In partnership with KQED, journalist Robert Lewis, who works with the IRP as part of its California Corruption Project, reports on corruption among Bakersfield-area law enforcement. Narcotics squad officers have pleaded guilty to stealing about 30 pounds of marijuana. A grand jury is continuing to investigate and the corruption scandal is still growing.
Former IRP student Brian Krans’s report on local political corruption in Fresno County ran on KQED’s The California Report. He explored how a district attorney charged two important local officials with bribery. However, the breadth of this issue is much wider than just a few indictments. Click the “more” link below to hear the story in full:
The IRP’s Jason Paladino writes for The Atlantic about the secret removal of safety data on Navy accidents. Although there have been previous reports of high-ranking officials hindering the disclosure of Navy documents, a representative from the agency insists that the removal decision was part of a website redesign.
The Atlantic has published an investigation that exposes the failure of Los Angeles County child-protective caseworkers to protect Gabriel Fernandez, an eight-year-old under their watch who was murdered by his mother and her boyfriend in 2013 after suffering months of torture and abuse. Garrett Therolf, who reported on Gabriel’s death for The Los Angeles Times, spent the past year retracing the details of this case.
Pablo Duran Sr., a central figure in the IRP’s and Investigative Studio’s Frontline documentary Trafficked in America, has pleaded guilty to encouraging illegal entry of Guatemalan nationals, some of them minors, for financial gain. The IRP’s Daffodil Altan and reporter Catherine Trautwein report on the case for Frontline.
Elizaveta Osetinskaya, IRP Fellow and former editor in chief of Forbes Russia, writes an Op Ed on the current state of the magazine and the crucial role it plays in the relationship between the United States and Russia.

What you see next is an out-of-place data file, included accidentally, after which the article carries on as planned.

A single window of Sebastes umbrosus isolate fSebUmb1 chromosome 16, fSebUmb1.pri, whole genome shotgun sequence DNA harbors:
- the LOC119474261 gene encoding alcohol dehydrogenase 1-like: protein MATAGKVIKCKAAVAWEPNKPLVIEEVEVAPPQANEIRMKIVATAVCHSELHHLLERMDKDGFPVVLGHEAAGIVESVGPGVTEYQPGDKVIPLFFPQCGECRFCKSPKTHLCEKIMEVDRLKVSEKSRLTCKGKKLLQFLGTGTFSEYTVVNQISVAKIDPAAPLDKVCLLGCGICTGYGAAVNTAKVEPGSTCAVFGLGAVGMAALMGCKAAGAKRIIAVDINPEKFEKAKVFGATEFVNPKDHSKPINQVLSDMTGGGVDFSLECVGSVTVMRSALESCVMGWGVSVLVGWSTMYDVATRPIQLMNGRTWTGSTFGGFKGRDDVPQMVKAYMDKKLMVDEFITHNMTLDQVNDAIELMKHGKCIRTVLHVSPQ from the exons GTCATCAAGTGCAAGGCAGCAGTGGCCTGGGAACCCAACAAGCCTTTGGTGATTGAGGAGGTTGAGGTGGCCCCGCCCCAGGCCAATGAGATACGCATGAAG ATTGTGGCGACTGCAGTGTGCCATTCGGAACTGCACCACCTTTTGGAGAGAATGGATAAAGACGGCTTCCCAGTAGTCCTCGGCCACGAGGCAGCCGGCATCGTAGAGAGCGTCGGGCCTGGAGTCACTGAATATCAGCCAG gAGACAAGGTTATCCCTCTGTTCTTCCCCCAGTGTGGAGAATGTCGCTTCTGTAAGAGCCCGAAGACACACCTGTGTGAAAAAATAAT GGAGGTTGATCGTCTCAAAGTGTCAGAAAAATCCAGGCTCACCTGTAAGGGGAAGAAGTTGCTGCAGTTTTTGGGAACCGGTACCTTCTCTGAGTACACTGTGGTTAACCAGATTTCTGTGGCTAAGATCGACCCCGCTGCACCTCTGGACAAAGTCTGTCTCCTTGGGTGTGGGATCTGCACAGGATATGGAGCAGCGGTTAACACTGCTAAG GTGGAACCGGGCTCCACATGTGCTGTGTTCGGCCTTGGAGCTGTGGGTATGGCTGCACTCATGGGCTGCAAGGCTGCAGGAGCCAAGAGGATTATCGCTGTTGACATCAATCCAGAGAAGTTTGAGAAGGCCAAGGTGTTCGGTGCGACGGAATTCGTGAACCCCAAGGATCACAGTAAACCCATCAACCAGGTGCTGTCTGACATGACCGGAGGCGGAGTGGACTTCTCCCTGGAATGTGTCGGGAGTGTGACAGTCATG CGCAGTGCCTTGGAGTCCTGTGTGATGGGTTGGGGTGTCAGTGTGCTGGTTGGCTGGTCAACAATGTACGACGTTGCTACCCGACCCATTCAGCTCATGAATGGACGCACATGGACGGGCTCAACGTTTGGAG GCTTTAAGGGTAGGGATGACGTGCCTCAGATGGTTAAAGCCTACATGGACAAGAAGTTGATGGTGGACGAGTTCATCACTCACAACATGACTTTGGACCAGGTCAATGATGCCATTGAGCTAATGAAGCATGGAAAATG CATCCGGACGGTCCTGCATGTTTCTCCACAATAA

IRP fellow Elizaveta Osetinskaya’s weekly newsletter, The Bell, covers Russian expectations for the upcoming summit between Vladimir Putin and Donald Trump. Although the Russian media and government officials are publicly hyping the event, unofficially most are pessimistic that anything substantive will be decided.
In the third story of his series about the death of 10-year-old Anthony Alvalos, IRP and Common Sense News reporter Garrett Therolf covers the charges against the boy’s mother and her boyfriend for the Los Angeles Times.
In the wake of a shooting that left five staffers dead at the Capital Gazette in Annapolis, Maryland, IRP Director John Temple writes for The Atlantic about the important role local newspapers play in reporting on their communities.
In the second story in a three-part series about the death of Anthony Avalos, IRP and Common Sense News reporter Garrett Therolf examines the case of a 10-year-old who suffered extensive abuse before his death on June 20.
IRP and Common Sense News reporter Garrett Therolf’s story in the Los Angeles Times explores the death of 10-year-old Anthony Avalos from head injuries. The boy was never removed from his home despite years of severe abuse allegations against family members by teachers, a counselor, school administrators and relatives.
A story in “The Bell,” published by IRP fellow Elizaveta Osetinskaya, details how a November 2017 meeting between Russian President Vladimir Putin and Sudanese President Omar al-Bashir paved the way for gold mining in the Sudan by Russian companies. Evgeny Prigozhin, a businessman connected with Putin whose companies include private security firm the Wagner Group, is a prime beneficiary of these concessions.
A Pacific Standard analysis by former IRP fellow Antonia Juhasz, finds the oil and gas industry to be among the tax bill’s greatest financial beneficiaries. The 2017 Tax Cuts and Jobs Act is reported to provide a total of $25 billion in direct one-time benefits to 17 oil and gas companies.
After interference in the U.S. elections, the West considers Russia to be a serious cyberforce. But can Russia really ban major foreign internet services, à la China? A failed attempt to shut down instant-messenger service Telegram suggests the answer may be “no,” reports The Bell, founded by IRP Fellow Elizaveta Osetinskaya.
The Bell, founded by IRP Fellow Elizaveta Osetinskaya, was the first to interview Vladimir Uglev, one of the developers of the nerve agent, “Novichok”, which was used to poison former Rusian intelligence agent Sergei Skripal and his daughter, Yulia, in the United Kingdom.